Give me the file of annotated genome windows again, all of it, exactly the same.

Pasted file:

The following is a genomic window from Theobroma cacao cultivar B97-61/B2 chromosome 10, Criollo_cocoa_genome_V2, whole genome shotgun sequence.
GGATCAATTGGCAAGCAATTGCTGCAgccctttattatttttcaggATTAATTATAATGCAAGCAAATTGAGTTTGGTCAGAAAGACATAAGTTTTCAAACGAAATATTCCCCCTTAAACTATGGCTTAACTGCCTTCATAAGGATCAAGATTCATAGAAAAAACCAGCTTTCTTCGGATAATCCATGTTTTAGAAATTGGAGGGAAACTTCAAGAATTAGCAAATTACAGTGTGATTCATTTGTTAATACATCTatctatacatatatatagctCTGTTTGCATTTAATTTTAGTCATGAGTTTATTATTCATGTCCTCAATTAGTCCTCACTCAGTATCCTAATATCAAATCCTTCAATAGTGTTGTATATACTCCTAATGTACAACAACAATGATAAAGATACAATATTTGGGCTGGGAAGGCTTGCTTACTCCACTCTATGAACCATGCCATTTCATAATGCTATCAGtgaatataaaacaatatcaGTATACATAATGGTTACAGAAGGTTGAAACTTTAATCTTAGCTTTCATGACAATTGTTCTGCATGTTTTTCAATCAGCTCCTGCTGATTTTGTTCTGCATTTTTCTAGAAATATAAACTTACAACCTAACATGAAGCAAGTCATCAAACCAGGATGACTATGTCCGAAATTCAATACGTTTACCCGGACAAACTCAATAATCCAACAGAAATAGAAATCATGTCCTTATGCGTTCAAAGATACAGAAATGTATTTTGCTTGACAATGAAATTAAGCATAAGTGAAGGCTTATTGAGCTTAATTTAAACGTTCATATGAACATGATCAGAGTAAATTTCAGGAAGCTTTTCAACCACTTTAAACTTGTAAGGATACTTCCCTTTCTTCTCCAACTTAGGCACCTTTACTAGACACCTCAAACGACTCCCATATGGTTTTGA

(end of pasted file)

The following is a genomic window from Theobroma cacao cultivar B97-61/B2 chromosome 10, Criollo_cocoa_genome_V2, whole genome shotgun sequence.
GGATCAATTGGCAAGCAATTGCTGCAgccctttattatttttcaggATTAATTATAATGCAAGCAAATTGAGTTTGGTCAGAAAGACATAAGTTTTCAAACGAAATATTCCCCCTTAAACTATGGCTTAACTGCCTTCATAAGGATCAAGATTCATAGAAAAAACCAGCTTTCTTCGGATAATCCATGTTTTAGAAATTGGAGGGAAACTTCAAGAATTAGCAAATTACAGTGTGATTCATTTGTTAATACATCTatctatacatatatatagctCTGTTTGCATTTAATTTTAGTCATGAGTTTATTATTCATGTCCTCAATTAGTCCTCACTCAGTATCCTAATATCAAATCCTTCAATAGTGTTGTATATACTCCTAATGTACAACAACAATGATAAAGATACAATATTTGGGCTGGGAAGGCTTGCTTACTCCACTCTATGAACCATGCCATTTCATAATGCTATCAGtgaatataaaacaatatcaGTATACATAATGGTTACAGAAGGTTGAAACTTTAATCTTAGCTTTCATGACAATTGTTCTGCATGTTTTTCAATCAGCTCCTGCTGATTTTGTTCTGCATTTTTCTAGAAATATAAACTTACAACCTAACATGAAGCAAGTCATCAAACCAGGATGACTATGTCCGAAATTCAATACGTTTACCCGGACAAACTCAATAATCCAACAGAAATAGAAATCATGTCCTTATGCGTTCAAAGATACAGAAATGTATTTTGCTTGACAATGAAATTAAGCATAAGTGAAGGCTTATTGAGCTTAATTTAAACGTTCATATGAACATGATCAGAGTAAATTTCAGGAAGCTTTTCAACCACTTTAAACTTGTAAGGATACTTCCCTTTCTTCTCCAACTTAGGCACCTTTACTAGACACCTCAAACGACTCCCATATGGTTTTGA